Metro Vancouver condo prices continue to skyrocket

The Royal LePage house price index showed that, for the first time since 2011, Canada’s five biggest cities were rising at a similar “healthy” pace in the low single digits.The number of homes sold is also down.

Well, if you’re looking for the most affordable spot to buy a home, you might want to try buying a condo in Surrey. At $304,779, that sounds like a bargain to us.

All data provided by Royal LePage.

Average cost of a condo in Metro Vancouver is now $622392

Miller said he expects inventory to trend downward, moving Saskatoon into a more balanced housing market.

“What’s interesting — the narrative that is playing itself out — is that if you currently own a condo, you’ve seen this tremendous jump in prices over the last 12 months, whereas if you are looking to move up in the market, that detached market has been flat. The gap to move up and graduate to the next level is actually shrinking,” he explains.

Toronto’s bigger market and more diverse economy support a milder correction, he said. It’s also more affordable. As expensive as the Toronto region is, Vancouver prices are significantly higher, said Soper.

“One is a very robust, active condo market which is seeing double-digit increases year-over-year, whereas if you look at the single-family market — detached homes and bungalows — they have been relatively flat over the same period,” he tells NEWS 1130.Quebec is now in the midst of what economists, and the province’s Minister of Finance, refer to as a “virtuous circle.” The province’s economy has been improving over the last few years, and confidence among businesses and individuals is rising, with both choosing to spend and invest, creating jobs and further stimulating the economy. Furthermore, the region is increasingly becoming a technology centre of excellence attracting industry giants such as Google, Amazon, Facebook and recently, Samsung. Technology is a growing sector for employment in the region and it should positively affect demand in the real estate market over the next few years.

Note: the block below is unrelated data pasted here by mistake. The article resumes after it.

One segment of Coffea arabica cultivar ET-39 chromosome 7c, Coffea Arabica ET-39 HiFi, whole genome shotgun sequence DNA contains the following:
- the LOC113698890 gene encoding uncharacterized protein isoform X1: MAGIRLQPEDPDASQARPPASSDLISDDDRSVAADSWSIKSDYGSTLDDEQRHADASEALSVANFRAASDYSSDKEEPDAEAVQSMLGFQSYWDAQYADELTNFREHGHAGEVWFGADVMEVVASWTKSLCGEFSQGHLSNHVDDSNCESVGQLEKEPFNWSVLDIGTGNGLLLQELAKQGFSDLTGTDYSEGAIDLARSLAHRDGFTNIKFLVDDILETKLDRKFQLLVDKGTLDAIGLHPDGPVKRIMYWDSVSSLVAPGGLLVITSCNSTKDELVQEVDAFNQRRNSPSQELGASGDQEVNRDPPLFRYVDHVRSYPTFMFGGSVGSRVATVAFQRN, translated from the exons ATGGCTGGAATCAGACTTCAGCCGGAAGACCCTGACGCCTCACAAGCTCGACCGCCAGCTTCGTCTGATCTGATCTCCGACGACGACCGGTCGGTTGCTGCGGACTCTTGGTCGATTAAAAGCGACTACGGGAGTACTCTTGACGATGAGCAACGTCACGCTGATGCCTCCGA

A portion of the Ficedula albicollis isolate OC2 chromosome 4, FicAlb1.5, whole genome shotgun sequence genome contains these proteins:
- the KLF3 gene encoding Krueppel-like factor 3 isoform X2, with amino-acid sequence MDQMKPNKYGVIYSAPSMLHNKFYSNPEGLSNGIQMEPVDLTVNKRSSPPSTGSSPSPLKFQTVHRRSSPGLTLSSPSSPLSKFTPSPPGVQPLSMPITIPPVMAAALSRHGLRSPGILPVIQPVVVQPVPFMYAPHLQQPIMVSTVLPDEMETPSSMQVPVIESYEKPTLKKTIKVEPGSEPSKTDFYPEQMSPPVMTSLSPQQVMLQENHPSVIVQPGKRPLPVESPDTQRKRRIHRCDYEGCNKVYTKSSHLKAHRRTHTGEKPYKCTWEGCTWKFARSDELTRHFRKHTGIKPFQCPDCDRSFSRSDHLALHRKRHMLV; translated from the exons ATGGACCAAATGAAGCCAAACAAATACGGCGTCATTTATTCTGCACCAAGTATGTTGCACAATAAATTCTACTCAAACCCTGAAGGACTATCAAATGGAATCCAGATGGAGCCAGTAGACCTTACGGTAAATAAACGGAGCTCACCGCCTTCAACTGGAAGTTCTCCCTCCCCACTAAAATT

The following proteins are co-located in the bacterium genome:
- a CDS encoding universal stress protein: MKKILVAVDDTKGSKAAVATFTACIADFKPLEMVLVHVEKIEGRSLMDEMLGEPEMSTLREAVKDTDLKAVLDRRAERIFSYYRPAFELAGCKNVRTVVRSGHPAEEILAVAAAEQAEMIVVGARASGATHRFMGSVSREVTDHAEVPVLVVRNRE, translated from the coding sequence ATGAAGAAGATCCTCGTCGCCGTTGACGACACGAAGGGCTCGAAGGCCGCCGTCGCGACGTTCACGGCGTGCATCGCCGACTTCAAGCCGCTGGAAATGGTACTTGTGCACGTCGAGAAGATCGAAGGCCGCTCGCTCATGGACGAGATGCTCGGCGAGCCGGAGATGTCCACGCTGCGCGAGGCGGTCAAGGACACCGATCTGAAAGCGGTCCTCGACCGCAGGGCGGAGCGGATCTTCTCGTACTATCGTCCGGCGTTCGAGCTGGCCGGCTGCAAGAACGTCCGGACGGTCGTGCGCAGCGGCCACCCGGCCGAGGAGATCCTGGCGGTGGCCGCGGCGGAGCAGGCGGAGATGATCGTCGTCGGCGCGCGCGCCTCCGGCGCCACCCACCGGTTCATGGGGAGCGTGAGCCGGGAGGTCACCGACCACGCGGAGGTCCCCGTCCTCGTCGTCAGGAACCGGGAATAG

Condominium prices have jumped up as much as 25 per cent in some areas compared to the third quarter a year ago.

Price index suggests affordability constraints driving buyers into condo market, putting “severe strain” on inventory”For now, the Toronto and Vancouver housing markets have returned to earth,” continued Soper. “After a period of unsustainable price inflation and sharp market corrections, we are seeing low single digit appreciation in each. Calgary has shaken off the oil-bust blues and Montreal appears to be at the beginning of a new era of economic prosperity. Rounding out the ‘big five,’ the Ottawa market is behaving like it usually does – a picture of healthy market growth.”North Vancouver – up 4.5%

He estimates the overall effect was that 30% to 40% of potential first-time homebuyers were taken out of the market, and many of those left could only afford a condo.

Alberta’s economy continues to rebound from its recession, and drilling activity has come back from last year’s levels. The price of West Texas Intermediate oil has averaged over $49 USD per barrel this year, and the Alberta government is forecasting a price of $55 USD per barrel in its 2017-18 budget. Over the past year, Alberta has added 13,000 jobs, and full-time employment has grown by 31,500. When looking to the housing market, many regions in the province have benefited from this recovery, with the aggregate price of a home in Calgary and Edmonton rising 5.0 per cent and 4.0 per cent year-over-year to $479,211 and $389,330, respectively.“Canadian housing is enjoying a Goldilocks moment,” said Soper in a news release. “Not too hot and not too cold.”

Increase in Toronto home prices quarter over quarter to a median price of $861,397

According to the Royal LePage Peak Millennial Survey released in August 2017, members of the largest cohort of the millennial demographic, or “peak millennials,” are concerned about high home values in Canada’s largest urban markets and job uncertainty in other regions. Eighty-seven per cent of Canadians aged 25 to 30 believe homeownership is a good investment, yet only 57 per cent believe they will be able to afford a house within the next half decade. Consequently, though 61 per cent of peak millennial purchasers would prefer to buy a detached home, only 36 per cent believe that they will realistically be able to find a property within the market segment. This has led many of these young people to look for property in the more affordable condominium category.

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